High Court strikes out ‘failure to remove’ Human Right Act claim against two local authorities

The High Court has considered the application of the Human Right Act to local authorities in cases where they are carrying out their statutory child protection functions after dismissing the latest ‘failure to remove’ claim against two local authorities.

21 January 2022

The High Court has considered the application of the Human Right Act to local authorities in cases where they are carrying out their statutory child protection functions after dismissing the latest ‘failure to remove’ claim against  two local authorities.

In AB -v- Worcestershire County Council and Anr, the claimant issued a failure to remove type negligence claim against Birmingham City Council and Worcestershire County Council under the Human Rights Act 1998.

In issuing the claim, the claimant relied on a series of referrals to both local authorities between 2005 -2011. The referrals were sporadic and included, mother pushing, bumping heads, scratching his arm and neck with finger nail, being dragged upstairs and squalid living conditions, which were unsubstantiated.

In dismissing the claim Margaret Obi, sitting as a deputy high court judge, concluded that a child has no ‘right’ to seek a care order under article 6 of the European Convention on Human Rights, or to have one made in respect of their care. She ruled that the defendants had not done anything to interfere with AB’s rights or taken any action in relation to which a dispute could have arisen.

According to the judge, there was insufficient evidence that the various incidents reached the high threshold required to engage AB’s claim under Article 3 of the Convention (Freedom from torture and inhuman or degrading treatment).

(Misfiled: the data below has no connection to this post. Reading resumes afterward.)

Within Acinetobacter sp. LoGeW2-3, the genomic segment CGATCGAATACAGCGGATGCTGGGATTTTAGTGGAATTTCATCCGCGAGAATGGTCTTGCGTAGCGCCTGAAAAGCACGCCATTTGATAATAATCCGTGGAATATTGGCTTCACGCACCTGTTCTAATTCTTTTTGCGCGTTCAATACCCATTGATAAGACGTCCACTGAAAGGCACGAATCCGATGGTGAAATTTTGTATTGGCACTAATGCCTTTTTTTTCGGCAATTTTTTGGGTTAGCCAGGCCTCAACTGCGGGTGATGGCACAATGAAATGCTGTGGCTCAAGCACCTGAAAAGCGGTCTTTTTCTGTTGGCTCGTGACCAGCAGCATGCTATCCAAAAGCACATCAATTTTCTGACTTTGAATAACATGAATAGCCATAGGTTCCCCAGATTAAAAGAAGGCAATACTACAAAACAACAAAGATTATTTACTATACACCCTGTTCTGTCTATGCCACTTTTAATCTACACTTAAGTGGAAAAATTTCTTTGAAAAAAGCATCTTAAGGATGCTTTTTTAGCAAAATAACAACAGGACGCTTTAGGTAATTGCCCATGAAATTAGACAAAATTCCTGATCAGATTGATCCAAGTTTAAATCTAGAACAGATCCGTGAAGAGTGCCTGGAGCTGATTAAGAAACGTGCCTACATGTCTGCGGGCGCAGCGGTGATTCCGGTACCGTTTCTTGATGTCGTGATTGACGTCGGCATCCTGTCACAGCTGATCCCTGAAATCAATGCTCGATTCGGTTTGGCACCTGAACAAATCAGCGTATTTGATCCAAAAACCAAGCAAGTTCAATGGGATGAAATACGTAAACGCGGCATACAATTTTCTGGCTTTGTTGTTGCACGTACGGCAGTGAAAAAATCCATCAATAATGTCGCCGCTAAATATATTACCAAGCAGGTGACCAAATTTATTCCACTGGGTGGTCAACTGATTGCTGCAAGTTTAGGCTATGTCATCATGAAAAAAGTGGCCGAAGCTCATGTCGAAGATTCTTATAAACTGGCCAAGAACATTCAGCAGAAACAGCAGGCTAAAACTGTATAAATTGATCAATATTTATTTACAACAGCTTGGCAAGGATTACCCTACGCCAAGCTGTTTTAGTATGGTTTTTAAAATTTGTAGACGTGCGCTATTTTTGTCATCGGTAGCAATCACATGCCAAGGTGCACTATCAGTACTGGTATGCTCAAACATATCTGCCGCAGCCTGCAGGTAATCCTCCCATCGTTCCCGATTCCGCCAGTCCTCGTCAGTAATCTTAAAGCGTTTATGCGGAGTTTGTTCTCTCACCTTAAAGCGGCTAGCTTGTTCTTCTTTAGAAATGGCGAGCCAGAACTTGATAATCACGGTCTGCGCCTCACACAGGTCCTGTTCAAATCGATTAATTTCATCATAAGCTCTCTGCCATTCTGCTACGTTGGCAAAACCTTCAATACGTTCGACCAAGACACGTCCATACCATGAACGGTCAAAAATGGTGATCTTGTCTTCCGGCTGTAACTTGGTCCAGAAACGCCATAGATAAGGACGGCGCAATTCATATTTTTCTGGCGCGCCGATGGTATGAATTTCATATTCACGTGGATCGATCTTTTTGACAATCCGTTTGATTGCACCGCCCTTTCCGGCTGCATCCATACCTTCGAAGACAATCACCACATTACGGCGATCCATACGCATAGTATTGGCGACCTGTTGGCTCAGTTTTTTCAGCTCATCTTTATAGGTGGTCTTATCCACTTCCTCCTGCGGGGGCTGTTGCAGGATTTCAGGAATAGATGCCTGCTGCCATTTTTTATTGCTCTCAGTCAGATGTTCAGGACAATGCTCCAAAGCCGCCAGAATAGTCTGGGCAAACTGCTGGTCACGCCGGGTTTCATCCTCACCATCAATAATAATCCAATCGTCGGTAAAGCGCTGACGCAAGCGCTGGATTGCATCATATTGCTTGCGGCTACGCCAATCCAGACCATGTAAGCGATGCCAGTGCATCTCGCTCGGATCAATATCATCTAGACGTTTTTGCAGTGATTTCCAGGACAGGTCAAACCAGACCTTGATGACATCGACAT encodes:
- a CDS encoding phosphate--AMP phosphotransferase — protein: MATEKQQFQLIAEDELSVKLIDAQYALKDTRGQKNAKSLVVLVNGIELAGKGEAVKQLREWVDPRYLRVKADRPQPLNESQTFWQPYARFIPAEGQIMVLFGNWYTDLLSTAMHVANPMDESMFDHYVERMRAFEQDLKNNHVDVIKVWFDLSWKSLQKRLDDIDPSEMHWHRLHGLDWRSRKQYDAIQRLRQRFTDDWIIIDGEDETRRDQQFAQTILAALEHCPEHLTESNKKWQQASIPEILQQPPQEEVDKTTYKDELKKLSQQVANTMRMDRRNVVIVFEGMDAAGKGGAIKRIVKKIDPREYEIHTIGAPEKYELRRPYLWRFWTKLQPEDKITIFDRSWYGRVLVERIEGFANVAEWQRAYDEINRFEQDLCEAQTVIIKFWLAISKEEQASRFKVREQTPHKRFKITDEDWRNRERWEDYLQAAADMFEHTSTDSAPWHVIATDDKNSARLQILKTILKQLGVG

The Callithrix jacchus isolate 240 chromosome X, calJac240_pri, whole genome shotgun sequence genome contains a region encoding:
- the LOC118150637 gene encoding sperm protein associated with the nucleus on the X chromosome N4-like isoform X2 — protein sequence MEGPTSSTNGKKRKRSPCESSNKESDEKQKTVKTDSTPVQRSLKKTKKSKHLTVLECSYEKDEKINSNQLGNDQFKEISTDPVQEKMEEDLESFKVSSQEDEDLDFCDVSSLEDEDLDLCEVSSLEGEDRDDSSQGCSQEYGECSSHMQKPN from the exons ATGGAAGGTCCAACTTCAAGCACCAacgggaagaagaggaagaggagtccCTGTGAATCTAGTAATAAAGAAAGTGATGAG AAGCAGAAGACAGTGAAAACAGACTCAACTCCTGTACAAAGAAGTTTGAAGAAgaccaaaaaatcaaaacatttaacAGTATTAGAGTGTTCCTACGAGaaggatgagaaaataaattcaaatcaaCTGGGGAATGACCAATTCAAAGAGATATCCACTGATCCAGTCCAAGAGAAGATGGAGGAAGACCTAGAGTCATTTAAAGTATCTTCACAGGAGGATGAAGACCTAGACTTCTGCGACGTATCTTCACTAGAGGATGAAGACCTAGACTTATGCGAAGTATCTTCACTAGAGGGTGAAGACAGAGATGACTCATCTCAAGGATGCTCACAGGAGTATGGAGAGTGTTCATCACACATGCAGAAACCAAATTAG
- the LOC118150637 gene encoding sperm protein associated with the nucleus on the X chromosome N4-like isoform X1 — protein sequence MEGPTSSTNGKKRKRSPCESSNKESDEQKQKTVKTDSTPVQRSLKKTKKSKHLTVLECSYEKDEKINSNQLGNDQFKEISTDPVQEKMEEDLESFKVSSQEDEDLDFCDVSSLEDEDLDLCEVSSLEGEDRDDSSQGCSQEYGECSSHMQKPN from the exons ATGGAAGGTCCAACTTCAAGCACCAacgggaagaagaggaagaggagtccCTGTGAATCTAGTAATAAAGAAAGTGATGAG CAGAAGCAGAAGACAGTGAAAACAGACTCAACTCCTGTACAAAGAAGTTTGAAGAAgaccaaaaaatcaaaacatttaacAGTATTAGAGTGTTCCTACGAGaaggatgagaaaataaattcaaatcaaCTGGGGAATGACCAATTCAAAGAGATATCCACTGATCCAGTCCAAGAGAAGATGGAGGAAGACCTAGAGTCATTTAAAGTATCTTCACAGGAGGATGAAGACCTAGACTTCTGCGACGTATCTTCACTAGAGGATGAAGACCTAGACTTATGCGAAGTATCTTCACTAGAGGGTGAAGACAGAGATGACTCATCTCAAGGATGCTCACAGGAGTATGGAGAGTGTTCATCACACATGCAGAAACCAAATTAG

The judge concluded that as the claimant was never in the care or control of either local authority no operational duties to investigate under Article 3 arose. She also accepted the argument that any investigative duty owed by the state was towards the prosecution and punishment of criminal behaviour, by the police, rather than the protection of individuals by the two local authorities.

Sarah Erwin-Jones, a partner at law firm Browne Jacobson who represented Worcestershire County Council, said:

“We know how nuanced and difficult social workers’ roles are, and how much their concerns about this type of claim can impact their ability to use their best judgement effectively. We hope that this judgment will limit Article 3 claims where neglect only is alleged, and also narrow the issues in claims alleging different types of abuse in the family home. 

“Following the Supreme Court decision in CN & GN v Poole Borough Council in 2019 and other subsequent cases, it is now established law that the mere fact that various steps are taken by local authorities in the discharge of its child protection functions is not enough to give rise to an assumption of responsibility.

“Consequently, claimants have struggled to prove their ‘failure to remove’ type claims against local authorities and we have seen an increased emphasis on potential claims under the Human Rights Act 1998.  In addition, claimant solicitors are bringing novel claims to circumvent their difficulties.” 

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